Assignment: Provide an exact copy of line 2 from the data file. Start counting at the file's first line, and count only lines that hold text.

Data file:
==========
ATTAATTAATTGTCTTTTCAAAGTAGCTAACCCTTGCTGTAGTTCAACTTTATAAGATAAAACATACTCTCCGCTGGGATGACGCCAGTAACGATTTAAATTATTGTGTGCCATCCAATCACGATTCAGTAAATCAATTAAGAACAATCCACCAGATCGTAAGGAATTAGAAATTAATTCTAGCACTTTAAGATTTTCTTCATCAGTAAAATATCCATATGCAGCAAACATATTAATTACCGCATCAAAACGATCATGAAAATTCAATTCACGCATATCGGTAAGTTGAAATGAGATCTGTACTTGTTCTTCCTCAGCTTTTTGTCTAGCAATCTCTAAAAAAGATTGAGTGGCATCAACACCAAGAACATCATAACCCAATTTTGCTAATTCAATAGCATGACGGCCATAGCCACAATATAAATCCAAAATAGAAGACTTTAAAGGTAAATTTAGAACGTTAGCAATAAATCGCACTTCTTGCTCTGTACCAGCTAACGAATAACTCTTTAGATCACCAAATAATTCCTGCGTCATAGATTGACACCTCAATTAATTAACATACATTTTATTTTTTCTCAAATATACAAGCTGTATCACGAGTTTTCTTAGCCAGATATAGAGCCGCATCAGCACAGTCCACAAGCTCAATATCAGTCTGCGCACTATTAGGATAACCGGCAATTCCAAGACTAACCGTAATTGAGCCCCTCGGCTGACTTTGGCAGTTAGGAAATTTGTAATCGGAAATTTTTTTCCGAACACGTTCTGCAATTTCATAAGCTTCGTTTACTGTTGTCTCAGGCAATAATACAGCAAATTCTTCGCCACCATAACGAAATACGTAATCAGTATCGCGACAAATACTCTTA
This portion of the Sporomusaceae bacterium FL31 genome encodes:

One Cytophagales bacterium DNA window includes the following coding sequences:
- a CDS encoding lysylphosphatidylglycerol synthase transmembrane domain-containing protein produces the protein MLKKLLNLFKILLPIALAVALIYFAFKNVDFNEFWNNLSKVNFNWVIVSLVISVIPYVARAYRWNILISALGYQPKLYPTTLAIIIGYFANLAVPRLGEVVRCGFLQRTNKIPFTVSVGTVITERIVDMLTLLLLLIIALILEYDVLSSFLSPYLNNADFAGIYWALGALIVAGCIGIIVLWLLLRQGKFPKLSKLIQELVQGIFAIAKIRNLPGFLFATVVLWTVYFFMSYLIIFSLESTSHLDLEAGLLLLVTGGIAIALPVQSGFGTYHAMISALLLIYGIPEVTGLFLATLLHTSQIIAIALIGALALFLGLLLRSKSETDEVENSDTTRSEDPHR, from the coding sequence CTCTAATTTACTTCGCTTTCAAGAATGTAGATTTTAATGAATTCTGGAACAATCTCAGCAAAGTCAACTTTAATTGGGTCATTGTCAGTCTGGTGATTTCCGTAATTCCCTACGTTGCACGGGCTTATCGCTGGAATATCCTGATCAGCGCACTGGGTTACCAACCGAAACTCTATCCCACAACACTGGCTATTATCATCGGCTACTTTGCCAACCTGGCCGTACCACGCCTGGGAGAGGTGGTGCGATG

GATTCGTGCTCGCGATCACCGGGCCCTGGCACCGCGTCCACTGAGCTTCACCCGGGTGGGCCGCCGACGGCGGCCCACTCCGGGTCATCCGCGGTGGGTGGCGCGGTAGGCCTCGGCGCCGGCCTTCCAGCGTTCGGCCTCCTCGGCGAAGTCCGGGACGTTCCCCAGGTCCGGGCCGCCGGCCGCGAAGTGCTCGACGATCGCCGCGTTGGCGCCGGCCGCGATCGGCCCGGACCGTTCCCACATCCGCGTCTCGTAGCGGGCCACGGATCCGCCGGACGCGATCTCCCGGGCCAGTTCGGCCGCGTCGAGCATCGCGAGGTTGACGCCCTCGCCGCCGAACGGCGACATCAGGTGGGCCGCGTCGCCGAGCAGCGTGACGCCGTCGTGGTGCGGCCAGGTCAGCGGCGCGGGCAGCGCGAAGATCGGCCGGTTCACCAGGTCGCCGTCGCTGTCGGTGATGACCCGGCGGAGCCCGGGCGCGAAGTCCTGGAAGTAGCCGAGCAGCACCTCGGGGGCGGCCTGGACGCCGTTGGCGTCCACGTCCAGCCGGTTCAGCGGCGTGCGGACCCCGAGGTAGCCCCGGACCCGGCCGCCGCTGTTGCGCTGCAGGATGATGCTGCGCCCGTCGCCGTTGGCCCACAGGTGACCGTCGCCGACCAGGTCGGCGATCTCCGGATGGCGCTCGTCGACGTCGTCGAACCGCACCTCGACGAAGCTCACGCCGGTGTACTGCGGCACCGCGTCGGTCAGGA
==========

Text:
This portion of the Sporomusaceae bacterium FL31 genome encodes: